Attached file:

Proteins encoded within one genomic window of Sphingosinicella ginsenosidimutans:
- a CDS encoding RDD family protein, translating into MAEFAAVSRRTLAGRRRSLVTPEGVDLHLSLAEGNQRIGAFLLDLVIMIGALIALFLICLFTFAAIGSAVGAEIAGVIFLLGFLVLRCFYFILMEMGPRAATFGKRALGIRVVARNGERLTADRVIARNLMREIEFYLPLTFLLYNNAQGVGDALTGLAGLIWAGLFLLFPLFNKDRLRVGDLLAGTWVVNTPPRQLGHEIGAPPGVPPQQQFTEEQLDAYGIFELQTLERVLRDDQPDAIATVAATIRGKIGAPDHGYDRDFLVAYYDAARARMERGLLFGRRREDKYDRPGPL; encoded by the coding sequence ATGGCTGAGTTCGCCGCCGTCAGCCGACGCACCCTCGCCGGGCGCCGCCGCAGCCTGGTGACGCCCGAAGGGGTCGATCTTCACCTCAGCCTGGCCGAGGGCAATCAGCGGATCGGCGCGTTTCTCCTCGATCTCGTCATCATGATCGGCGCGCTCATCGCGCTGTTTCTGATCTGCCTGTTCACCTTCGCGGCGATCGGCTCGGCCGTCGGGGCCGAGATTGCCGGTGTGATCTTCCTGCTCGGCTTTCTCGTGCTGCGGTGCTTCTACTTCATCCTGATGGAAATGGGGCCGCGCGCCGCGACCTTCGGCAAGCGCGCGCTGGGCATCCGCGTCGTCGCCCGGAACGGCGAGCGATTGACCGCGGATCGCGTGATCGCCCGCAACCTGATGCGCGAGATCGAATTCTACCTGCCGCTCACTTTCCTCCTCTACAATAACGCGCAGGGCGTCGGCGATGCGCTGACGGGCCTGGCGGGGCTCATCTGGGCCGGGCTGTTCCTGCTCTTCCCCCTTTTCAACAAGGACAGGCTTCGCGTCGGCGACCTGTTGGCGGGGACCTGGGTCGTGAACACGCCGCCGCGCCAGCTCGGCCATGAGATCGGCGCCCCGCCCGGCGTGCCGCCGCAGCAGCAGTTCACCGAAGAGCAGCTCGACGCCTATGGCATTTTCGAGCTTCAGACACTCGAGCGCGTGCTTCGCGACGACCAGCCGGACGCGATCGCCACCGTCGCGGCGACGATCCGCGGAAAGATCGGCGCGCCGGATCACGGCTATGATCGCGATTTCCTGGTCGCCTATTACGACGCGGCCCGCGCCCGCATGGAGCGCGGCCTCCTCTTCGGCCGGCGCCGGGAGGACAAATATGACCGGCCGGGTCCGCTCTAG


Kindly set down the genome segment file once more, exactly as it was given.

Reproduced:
Proteins encoded within one genomic window of Sphingosinicella ginsenosidimutans:
- a CDS encoding RDD family protein, translating into MAEFAAVSRRTLAGRRRSLVTPEGVDLHLSLAEGNQRIGAFLLDLVIMIGALIALFLICLFTFAAIGSAVGAEIAGVIFLLGFLVLRCFYFILMEMGPRAATFGKRALGIRVVARNGERLTADRVIARNLMREIEFYLPLTFLLYNNAQGVGDALTGLAGLIWAGLFLLFPLFNKDRLRVGDLLAGTWVVNTPPRQLGHEIGAPPGVPPQQQFTEEQLDAYGIFELQTLERVLRDDQPDAIATVAATIRGKIGAPDHGYDRDFLVAYYDAARARMERGLLFGRRREDKYDRPGPL; encoded by the coding sequence ATGGCTGAGTTCGCCGCCGTCAGCCGACGCACCCTCGCCGGGCGCCGCCGCAGCCTGGTGACGCCCGAAGGGGTCGATCTTCACCTCAGCCTGGCCGAGGGCAATCAGCGGATCGGCGCGTTTCTCCTCGATCTCGTCATCATGATCGGCGCGCTCATCGCGCTGTTTCTGATCTGCCTGTTCACCTTCGCGGCGATCGGCTCGGCCGTCGGGGCCGAGATTGCCGGTGTGATCTTCCTGCTCGGCTTTCTCGTGCTGCGGTGCTTCTACTTCATCCTGATGGAAATGGGGCCGCGCGCCGCGACCTTCGGCAAGCGCGCGCTGGGCATCCGCGTCGTCGCCCGGAACGGCGAGCGATTGACCGCGGATCGCGTGATCGCCCGCAACCTGATGCGCGAGATCGAATTCTACCTGCCGCTCACTTTCCTCCTCTACAATAACGCGCAGGGCGTCGGCGATGCGCTGACGGGCCTGGCGGGGCTCATCTGGGCCGGGCTGTTCCTGCTCTTCCCCCTTTTCAACAAGGACAGGCTTCGCGTCGGCGACCTGTTGGCGGGGACCTGGGTCGTGAACACGCCGCCGCGCCAGCTCGGCCATGAGATCGGCGCCCCGCCCGGCGTGCCGCCGCAGCAGCAGTTCACCGAAGAGCAGCTCGACGCCTATGGCATTTTCGAGCTTCAGACACTCGAGCGCGTGCTTCGCGACGACCAGCCGGACGCGATCGCCACCGTCGCGGCGACGATCCGCGGAAAGATCGGCGCGCCGGATCACGGCTATGATCGCGATTTCCTGGTCGCCTATTACGACGCGGCCCGCGCCCGCATGGAGCGCGGCCTCCTCTTCGGCCGGCGCCGGGAGGACAAATATGACCGGCCGGGTCCGCTCTAG